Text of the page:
In light of these goals, several new initiatives are being introduced (The Ministry of Finance, 2021:82):

  • Export Promotion and Accelerator Scheme: The government aims to stimulate sustainable exports through an SDG promotion initiative. A sector-specific accelerator scheme will support Danish SMEs in internationalizing their business models, offering tailored activities such as workshops and mentorship programs aligned with the SDGs.
  • The Climate Compass: The government will enhance the Climate Compass tool, providing businesses with updated emissions calculations and improved guidance. This user-friendly tool enables businesses to estimate their climate footprint across the value chain and implement measures to reduce carbon emissions.
  • Micro-Grants for Student Entrepreneurship: Funding will be allocated to micro-grants specifically targeting SDG-oriented entrepreneurship among students, acknowledging their potential in generating viable business ideas addressing societal challenges.

The realization of the Sustainable Development Goals necessitates collaborative efforts among various stakeholders. In Denmark, there exists a notable level of interest in the SDGs and the 2030 Agenda among both businesses and civil society. This heightened involvement is encouraging, and it is imperative to continue supporting the establishment of a broad-based support system for the SDGs. Furthermore, it is essential to ensure that more Danish individuals have the necessary means to lead sustainable lifestyles and contribute to sustainability efforts.

In response to these requirements, the following initiatives are envisaged (The Ministry of Finance, 2021:83):

  • Libraries supporting the SDGs: The government will enhance library activities to promote and disseminate information about the SDGs. This includes organizing SDG events, implementing an SDG certification scheme for libraries, and providing training programs for librarians.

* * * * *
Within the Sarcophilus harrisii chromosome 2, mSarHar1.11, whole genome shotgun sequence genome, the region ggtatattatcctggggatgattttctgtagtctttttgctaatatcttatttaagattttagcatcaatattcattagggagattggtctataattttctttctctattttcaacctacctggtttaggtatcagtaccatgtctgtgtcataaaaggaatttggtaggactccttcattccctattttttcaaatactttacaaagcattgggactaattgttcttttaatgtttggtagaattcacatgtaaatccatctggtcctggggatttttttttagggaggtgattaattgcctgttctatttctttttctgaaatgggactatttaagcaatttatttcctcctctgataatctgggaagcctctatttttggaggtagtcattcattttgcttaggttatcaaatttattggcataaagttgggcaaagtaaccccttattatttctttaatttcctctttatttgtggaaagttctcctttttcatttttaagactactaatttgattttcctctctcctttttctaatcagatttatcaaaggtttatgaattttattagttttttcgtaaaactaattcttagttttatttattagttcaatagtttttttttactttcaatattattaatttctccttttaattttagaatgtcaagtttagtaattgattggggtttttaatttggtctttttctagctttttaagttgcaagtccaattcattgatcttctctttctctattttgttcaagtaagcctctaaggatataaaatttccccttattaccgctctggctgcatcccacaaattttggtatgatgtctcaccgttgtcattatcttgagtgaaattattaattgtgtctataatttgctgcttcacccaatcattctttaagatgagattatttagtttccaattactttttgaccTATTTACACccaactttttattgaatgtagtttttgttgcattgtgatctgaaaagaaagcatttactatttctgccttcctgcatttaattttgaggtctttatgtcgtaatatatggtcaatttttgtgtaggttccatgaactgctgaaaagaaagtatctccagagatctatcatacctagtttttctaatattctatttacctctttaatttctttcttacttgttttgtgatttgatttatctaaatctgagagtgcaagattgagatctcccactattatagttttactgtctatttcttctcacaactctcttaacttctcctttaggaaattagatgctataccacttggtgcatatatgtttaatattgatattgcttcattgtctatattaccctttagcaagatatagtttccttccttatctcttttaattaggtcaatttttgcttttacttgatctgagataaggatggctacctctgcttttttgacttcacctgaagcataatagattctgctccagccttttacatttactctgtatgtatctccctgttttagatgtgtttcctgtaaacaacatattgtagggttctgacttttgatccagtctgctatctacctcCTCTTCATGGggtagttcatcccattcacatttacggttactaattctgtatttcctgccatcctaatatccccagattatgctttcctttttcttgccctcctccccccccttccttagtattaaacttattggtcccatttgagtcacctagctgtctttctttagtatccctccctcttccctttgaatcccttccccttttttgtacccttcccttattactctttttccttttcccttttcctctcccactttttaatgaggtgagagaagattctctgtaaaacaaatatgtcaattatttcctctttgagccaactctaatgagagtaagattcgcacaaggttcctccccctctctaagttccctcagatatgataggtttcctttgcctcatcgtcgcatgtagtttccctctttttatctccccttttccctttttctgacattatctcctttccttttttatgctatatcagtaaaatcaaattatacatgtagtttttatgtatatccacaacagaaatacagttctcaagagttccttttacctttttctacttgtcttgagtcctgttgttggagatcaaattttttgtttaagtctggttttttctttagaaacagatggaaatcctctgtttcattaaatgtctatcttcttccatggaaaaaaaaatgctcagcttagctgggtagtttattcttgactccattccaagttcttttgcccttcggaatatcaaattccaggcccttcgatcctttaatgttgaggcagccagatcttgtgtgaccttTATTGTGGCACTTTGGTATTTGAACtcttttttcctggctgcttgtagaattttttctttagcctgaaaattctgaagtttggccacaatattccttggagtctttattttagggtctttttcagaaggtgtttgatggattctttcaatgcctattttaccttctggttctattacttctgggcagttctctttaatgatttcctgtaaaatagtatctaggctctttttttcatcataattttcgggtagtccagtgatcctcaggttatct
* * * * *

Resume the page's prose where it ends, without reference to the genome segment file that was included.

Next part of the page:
• Learning site for SDG knowledge: A dedicated section will be developed on, the learning portal, to guide schools and educational institutions in incorporating the SDGs into their teaching practices. It will cover various SDG topics such as climate impact, sustainable lifestyles, human rights, and gender equality.
  • Expansion of SDG schools: Increased funding will be allocated to the Danish UNESCO SDG school network. This will allow more schools to join, support additional activities, and contribute to the development of teaching materials, fostering the practical implementation of the SDGs.

It is therefore evident that the Danish government has made noteworthy strides in aligning its policies with the 2030 Agenda and the Sustainable Development Goals. Through the National Action Plan for the SDGs, it has established targets and indicators in key domains such as prosperity, people, the planet, peace, and partnerships. To enhance SDG integration, the government has implemented initiatives encompassing impact assessments for legislation, sustainability goals for agencies, sustainable public procurement, and a reinforced secretariat for the 2030 Panel. The government exhibits a commitment to emission reduction, transitioning value chains towards sustainability, promoting entrepreneurship, and facilitating the exportation of sustainable solutions. Stakeholder collaboration is fostered with ongoing efforts to establish support systems and expand the network of SDG schools. While acknowledging progress, the government recognizes the need for further endeavors to ensure sustainability and equity for all, adhering to the "Leave No One Behind" agenda. In this regard, Denmark endeavors to inspire sustainable decision-making and contribute to SDG attainment.


1 The HLPF (2017), 2017 National Voluntary Reviews, UNGA, NYC, USA, page 36.
2 The Ministry of Finance (2021), Voluntary National Review 2021, The Danish Government, Copenhagen, Denmark, page 79.
3 The Ministry of Finance (2021), Voluntary National Review 2021, The Danish Government, Copenhagen, Denmark, page 80.
4 The Ministry of Finance (2021), Voluntary National Review 2021, The Danish Government, Copenhagen, Denmark, page 81.